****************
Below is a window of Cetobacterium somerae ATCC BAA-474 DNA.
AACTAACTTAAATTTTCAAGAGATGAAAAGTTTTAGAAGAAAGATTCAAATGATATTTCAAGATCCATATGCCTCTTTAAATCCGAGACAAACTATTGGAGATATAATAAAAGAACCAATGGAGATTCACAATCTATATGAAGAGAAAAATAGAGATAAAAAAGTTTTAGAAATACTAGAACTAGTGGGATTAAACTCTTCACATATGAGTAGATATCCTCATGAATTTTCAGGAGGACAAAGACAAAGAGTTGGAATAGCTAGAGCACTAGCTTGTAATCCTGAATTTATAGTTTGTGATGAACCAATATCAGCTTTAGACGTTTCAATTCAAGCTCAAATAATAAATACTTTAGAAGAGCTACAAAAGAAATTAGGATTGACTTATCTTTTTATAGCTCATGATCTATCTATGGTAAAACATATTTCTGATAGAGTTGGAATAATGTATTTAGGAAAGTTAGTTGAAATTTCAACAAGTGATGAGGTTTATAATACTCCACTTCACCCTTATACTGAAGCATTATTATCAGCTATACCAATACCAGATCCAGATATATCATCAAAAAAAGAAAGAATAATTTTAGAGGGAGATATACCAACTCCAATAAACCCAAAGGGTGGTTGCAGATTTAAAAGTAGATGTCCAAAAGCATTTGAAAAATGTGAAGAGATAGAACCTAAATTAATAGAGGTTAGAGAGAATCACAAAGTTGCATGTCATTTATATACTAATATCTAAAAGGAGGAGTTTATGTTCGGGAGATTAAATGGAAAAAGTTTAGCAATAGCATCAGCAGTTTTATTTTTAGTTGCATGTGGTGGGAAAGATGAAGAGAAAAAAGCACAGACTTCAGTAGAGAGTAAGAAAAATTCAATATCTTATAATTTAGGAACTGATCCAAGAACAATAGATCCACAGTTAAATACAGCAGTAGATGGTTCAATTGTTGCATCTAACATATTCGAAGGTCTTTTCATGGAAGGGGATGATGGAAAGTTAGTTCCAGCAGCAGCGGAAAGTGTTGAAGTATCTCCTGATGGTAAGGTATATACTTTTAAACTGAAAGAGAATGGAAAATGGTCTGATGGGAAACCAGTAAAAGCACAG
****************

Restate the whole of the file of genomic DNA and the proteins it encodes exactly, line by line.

Below is a window of Cetobacterium somerae ATCC BAA-474 DNA.
AACTAACTTAAATTTTCAAGAGATGAAAAGTTTTAGAAGAAAGATTCAAATGATATTTCAAGATCCATATGCCTCTTTAAATCCGAGACAAACTATTGGAGATATAATAAAAGAACCAATGGAGATTCACAATCTATATGAAGAGAAAAATAGAGATAAAAAAGTTTTAGAAATACTAGAACTAGTGGGATTAAACTCTTCACATATGAGTAGATATCCTCATGAATTTTCAGGAGGACAAAGACAAAGAGTTGGAATAGCTAGAGCACTAGCTTGTAATCCTGAATTTATAGTTTGTGATGAACCAATATCAGCTTTAGACGTTTCAATTCAAGCTCAAATAATAAATACTTTAGAAGAGCTACAAAAGAAATTAGGATTGACTTATCTTTTTATAGCTCATGATCTATCTATGGTAAAACATATTTCTGATAGAGTTGGAATAATGTATTTAGGAAAGTTAGTTGAAATTTCAACAAGTGATGAGGTTTATAATACTCCACTTCACCCTTATACTGAAGCATTATTATCAGCTATACCAATACCAGATCCAGATATATCATCAAAAAAAGAAAGAATAATTTTAGAGGGAGATATACCAACTCCAATAAACCCAAAGGGTGGTTGCAGATTTAAAAGTAGATGTCCAAAAGCATTTGAAAAATGTGAAGAGATAGAACCTAAATTAATAGAGGTTAGAGAGAATCACAAAGTTGCATGTCATTTATATACTAATATCTAAAAGGAGGAGTTTATGTTCGGGAGATTAAATGGAAAAAGTTTAGCAATAGCATCAGCAGTTTTATTTTTAGTTGCATGTGGTGGGAAAGATGAAGAGAAAAAAGCACAGACTTCAGTAGAGAGTAAGAAAAATTCAATATCTTATAATTTAGGAACTGATCCAAGAACAATAGATCCACAGTTAAATACAGCAGTAGATGGTTCAATTGTTGCATCTAACATATTCGAAGGTCTTTTCATGGAAGGGGATGATGGAAAGTTAGTTCCAGCAGCAGCGGAAAGTGTTGAAGTATCTCCTGATGGTAAGGTATATACTTTTAAACTGAAAGAGAATGGAAAATGGTCTGATGGGAAACCAGTAAAAGCACAG